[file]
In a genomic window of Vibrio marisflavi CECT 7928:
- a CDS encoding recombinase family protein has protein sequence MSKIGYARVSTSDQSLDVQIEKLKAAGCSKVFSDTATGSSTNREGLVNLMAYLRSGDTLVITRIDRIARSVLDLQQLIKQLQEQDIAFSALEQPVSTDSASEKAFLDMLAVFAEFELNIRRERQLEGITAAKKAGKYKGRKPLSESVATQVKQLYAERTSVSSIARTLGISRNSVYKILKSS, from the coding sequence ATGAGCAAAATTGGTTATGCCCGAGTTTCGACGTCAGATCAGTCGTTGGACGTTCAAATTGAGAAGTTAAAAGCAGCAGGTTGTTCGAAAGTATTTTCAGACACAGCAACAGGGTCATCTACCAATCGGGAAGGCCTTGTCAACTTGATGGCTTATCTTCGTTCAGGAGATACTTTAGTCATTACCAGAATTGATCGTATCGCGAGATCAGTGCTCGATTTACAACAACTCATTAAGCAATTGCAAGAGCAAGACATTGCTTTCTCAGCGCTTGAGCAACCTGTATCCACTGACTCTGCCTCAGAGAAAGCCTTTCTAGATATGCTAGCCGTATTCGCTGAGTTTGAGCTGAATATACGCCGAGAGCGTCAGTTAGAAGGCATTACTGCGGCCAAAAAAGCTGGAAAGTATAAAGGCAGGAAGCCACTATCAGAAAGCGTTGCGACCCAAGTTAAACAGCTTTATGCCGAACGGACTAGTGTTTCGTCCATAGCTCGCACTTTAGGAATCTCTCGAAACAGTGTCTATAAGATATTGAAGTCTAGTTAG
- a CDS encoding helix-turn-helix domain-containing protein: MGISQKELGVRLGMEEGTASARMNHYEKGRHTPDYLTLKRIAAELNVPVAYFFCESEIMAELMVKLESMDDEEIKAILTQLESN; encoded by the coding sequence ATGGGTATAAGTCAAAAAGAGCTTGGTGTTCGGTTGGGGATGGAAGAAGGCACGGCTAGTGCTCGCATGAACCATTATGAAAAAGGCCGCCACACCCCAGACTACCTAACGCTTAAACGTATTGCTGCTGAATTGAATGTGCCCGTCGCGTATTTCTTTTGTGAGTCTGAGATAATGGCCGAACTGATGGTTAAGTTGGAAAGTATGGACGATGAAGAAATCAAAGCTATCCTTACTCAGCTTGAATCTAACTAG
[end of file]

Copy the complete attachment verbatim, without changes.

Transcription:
In a genomic window of Vibrio marisflavi CECT 7928:
- a CDS encoding recombinase family protein has protein sequence MSKIGYARVSTSDQSLDVQIEKLKAAGCSKVFSDTATGSSTNREGLVNLMAYLRSGDTLVITRIDRIARSVLDLQQLIKQLQEQDIAFSALEQPVSTDSASEKAFLDMLAVFAEFELNIRRERQLEGITAAKKAGKYKGRKPLSESVATQVKQLYAERTSVSSIARTLGISRNSVYKILKSS, from the coding sequence ATGAGCAAAATTGGTTATGCCCGAGTTTCGACGTCAGATCAGTCGTTGGACGTTCAAATTGAGAAGTTAAAAGCAGCAGGTTGTTCGAAAGTATTTTCAGACACAGCAACAGGGTCATCTACCAATCGGGAAGGCCTTGTCAACTTGATGGCTTATCTTCGTTCAGGAGATACTTTAGTCATTACCAGAATTGATCGTATCGCGAGATCAGTGCTCGATTTACAACAACTCATTAAGCAATTGCAAGAGCAAGACATTGCTTTCTCAGCGCTTGAGCAACCTGTATCCACTGACTCTGCCTCAGAGAAAGCCTTTCTAGATATGCTAGCCGTATTCGCTGAGTTTGAGCTGAATATACGCCGAGAGCGTCAGTTAGAAGGCATTACTGCGGCCAAAAAAGCTGGAAAGTATAAAGGCAGGAAGCCACTATCAGAAAGCGTTGCGACCCAAGTTAAACAGCTTTATGCCGAACGGACTAGTGTTTCGTCCATAGCTCGCACTTTAGGAATCTCTCGAAACAGTGTCTATAAGATATTGAAGTCTAGTTAG
- a CDS encoding helix-turn-helix domain-containing protein: MGISQKELGVRLGMEEGTASARMNHYEKGRHTPDYLTLKRIAAELNVPVAYFFCESEIMAELMVKLESMDDEEIKAILTQLESN; encoded by the coding sequence ATGGGTATAAGTCAAAAAGAGCTTGGTGTTCGGTTGGGGATGGAAGAAGGCACGGCTAGTGCTCGCATGAACCATTATGAAAAAGGCCGCCACACCCCAGACTACCTAACGCTTAAACGTATTGCTGCTGAATTGAATGTGCCCGTCGCGTATTTCTTTTGTGAGTCTGAGATAATGGCCGAACTGATGGTTAAGTTGGAAAGTATGGACGATGAAGAAATCAAAGCTATCCTTACTCAGCTTGAATCTAACTAG